Vermicomposting is the process by which worms are used to convert organic materials into compost, which can be used as fertilizer.
Vermicomposting is the process by which worms are used to convert organic materials into compost, which may be used as fertilizer. Vermicomposting can be done in bins, heaps, or windrows.
Depends on local costs of worms and bins.
Goal 6: Clean water and sanitation
Farmers, gardeners, businesses
Users put the bin or windrow together themselves using their preferred design.
How much organic waste/how often added
Volume out compared to volume in
Time to decompose
Amount of nutrients recovered at the end of processing
Additional disinfection or other processes needed
For a bin, the user should take two plastic bins. The shorter, wider bin (made of rubber or plastic) approximately 15 inches deep, 25 inches wide and 5 inches high would be used as the bottom to collect liquid. The top bin may be roughly an 18 gallon tub about 15 inches deep, 20 inches wide and 15 inches tall. This bin needs a lid, with a 1-inch hole drileld about two inches from the top on either side, and with four 1/8-inch holes near the bottom corners of the bin. Each hole should be covered with vinyl screening. Three inches of shredded paper will be placed in the bottom of the bin mixed with soil and water. Worms should be fed with food scraps once a week, and new paper. Red wrigglers can be used. Worm species may vary, but Lumbricus rubellus (red worm) and Eisenia foetida are thermo-tolerant, European night crawlers (Dendrabaena veneta or Eisenia hortensis) are produced commercially and have been used successfully in most climates, and the African night crawler (Eudrilus eugeniae) is a tropical worm species, though it does not do well in colder temperatures.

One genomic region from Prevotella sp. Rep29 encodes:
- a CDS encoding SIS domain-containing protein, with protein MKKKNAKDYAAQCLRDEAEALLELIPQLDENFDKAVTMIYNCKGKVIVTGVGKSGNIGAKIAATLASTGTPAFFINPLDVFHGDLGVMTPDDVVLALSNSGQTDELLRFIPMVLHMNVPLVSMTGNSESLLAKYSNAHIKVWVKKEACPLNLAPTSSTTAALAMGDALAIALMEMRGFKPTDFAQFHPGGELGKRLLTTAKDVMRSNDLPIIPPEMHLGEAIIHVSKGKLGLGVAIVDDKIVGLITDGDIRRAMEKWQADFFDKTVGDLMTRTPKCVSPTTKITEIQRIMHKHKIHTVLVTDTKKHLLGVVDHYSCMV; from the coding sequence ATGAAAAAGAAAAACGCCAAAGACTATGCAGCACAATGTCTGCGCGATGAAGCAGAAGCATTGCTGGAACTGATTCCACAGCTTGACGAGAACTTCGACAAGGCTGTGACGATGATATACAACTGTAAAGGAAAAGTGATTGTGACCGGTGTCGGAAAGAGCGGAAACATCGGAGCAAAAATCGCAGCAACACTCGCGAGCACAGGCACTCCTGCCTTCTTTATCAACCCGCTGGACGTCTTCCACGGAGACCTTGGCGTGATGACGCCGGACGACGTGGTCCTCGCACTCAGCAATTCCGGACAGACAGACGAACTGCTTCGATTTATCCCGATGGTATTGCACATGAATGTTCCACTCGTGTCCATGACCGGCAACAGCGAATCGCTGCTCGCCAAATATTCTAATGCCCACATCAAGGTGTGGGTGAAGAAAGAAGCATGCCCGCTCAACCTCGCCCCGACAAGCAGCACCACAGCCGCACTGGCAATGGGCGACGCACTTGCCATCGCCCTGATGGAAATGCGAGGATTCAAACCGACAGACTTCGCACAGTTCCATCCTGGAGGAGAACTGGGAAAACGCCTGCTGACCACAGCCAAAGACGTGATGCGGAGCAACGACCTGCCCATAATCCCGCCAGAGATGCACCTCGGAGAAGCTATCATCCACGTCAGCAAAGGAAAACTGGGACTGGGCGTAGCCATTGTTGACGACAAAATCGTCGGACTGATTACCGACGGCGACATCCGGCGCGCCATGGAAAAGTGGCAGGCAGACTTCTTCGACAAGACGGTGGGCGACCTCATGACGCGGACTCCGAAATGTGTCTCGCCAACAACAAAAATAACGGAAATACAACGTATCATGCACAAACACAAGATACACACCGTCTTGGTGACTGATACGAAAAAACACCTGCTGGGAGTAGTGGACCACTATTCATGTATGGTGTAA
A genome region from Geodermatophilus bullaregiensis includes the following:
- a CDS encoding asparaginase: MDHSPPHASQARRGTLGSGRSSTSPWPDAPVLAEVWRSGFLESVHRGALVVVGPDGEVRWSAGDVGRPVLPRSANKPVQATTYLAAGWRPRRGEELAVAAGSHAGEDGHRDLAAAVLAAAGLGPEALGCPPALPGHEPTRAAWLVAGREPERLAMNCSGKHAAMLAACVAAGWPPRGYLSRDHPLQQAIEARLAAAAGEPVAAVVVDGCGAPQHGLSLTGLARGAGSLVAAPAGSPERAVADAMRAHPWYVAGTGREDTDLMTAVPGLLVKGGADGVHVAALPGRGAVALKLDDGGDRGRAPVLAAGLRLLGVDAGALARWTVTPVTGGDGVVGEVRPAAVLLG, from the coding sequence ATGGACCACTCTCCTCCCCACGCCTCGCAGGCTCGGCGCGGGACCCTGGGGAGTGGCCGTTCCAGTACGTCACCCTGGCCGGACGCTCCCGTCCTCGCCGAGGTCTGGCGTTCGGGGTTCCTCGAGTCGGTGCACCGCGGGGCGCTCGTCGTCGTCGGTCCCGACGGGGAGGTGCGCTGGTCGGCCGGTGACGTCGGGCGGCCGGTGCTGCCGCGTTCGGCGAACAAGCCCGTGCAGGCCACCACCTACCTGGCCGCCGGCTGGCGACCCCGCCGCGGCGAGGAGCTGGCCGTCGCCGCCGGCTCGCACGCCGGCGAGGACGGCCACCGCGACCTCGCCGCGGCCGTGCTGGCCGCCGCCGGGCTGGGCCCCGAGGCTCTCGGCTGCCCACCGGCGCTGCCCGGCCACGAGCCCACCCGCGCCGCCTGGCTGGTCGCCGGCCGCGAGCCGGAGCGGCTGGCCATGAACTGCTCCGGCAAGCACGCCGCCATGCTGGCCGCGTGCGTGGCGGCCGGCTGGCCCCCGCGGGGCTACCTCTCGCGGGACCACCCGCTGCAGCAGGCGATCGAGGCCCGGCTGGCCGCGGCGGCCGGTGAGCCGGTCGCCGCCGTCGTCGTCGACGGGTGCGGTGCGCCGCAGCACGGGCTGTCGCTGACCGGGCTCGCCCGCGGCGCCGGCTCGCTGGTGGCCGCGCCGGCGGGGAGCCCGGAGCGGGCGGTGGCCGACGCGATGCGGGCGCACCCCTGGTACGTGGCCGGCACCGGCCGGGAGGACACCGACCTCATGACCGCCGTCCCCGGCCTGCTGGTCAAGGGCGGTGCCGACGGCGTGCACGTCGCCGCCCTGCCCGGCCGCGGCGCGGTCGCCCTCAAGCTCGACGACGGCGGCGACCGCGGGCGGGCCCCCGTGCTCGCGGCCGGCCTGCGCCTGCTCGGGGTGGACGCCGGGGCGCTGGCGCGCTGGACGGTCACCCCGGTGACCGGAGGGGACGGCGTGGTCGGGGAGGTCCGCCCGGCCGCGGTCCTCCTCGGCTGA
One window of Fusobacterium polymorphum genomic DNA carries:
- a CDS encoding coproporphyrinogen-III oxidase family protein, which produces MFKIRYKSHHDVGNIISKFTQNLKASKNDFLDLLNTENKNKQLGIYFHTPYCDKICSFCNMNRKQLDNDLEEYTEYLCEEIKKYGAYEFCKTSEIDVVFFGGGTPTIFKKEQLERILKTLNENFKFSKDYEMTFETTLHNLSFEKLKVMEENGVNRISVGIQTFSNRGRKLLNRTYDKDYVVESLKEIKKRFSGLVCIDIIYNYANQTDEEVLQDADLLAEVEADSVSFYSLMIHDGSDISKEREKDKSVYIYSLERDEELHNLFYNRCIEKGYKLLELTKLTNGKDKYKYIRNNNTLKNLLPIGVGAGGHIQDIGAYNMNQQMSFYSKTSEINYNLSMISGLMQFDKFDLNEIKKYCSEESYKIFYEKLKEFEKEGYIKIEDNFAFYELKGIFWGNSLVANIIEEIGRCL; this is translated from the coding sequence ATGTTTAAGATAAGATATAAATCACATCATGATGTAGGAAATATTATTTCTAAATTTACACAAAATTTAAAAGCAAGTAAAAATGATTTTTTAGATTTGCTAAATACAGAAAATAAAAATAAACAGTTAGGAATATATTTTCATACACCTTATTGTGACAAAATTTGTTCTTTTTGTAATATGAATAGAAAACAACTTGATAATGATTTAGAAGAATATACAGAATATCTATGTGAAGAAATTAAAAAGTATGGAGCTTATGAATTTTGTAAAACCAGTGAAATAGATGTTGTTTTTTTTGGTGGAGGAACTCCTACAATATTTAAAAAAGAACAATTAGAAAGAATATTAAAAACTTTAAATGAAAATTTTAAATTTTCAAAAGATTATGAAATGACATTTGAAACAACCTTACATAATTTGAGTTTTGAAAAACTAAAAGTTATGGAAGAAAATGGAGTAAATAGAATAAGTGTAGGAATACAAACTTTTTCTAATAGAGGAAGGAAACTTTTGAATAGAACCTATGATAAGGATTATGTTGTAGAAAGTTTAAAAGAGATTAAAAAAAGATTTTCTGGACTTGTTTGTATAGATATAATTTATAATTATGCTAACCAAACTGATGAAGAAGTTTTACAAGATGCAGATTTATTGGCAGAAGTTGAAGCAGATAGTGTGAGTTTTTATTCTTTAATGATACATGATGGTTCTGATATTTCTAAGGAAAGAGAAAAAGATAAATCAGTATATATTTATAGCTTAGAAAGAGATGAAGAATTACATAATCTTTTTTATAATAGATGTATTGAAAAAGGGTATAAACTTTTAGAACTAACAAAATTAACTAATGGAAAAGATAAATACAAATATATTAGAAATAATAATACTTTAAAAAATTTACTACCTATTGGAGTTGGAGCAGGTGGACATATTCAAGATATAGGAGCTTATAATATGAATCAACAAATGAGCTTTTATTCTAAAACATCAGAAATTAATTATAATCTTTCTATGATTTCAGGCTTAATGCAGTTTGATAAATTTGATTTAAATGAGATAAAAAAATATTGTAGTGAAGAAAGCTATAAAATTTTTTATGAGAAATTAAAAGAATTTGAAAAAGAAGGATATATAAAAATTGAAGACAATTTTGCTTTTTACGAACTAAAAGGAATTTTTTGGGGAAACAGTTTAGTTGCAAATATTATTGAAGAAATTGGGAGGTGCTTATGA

Windrows may also be used for composting. Cow manure is piled about 90 cm across and 90 cm high, seeded with worms, and fresh manure is added to the end of the row as the worms move forward. Rows should be covered to keep them shaded and cool and moistened when needed.
For both methods, compost is collected at the opposite area to the worms (they can be fed on one side to shift them over for the bin method).
There is no technical support provided and users are expected to maintain the product on their own.
Implementers must taken appropriate precautions when working with organic waste, particularly cattle manure, and ensure complete decomposition.
Ramnarain, Y.A., et al., 2019, Vermicomposting of different organic materials using the epigeic earthworm Eisenia foetida. International Journal of Recycling of Organic Waste in Agriculture, 8, pp. 23-36.
Metzger, J.D., Bachman, G.R., 2008, Growth of bedding plants in commercial potting substrate amended with vermicompost. Bioresource Technology, 99, pp. 3155-3161.
Kumar, V., Singh, K.P., 2001, Enriching vermicompost by nitrogen fixing and phosphate solubilizing bacteria. Bioresource Technology, 76, pp. 173-175.
Ndegwa, P.M., Thompson, S.A., 2000, Effects of C-to-N ratio on vermicomposting of biosolids. Bioresource Technology, 75, pp. 7-12.
Ndegwa, P.M., Thompson, S.A., 2001, Integrating composting and vermicomposting in the treatment and bioconversion of biosolids. Bioresource Technology, 76, pp. 107-112.
Ghosh, M., et al., 1999, Transformation of phosphorus during vermicomposting. Bioresource Technology, 69, pp. 149-154.
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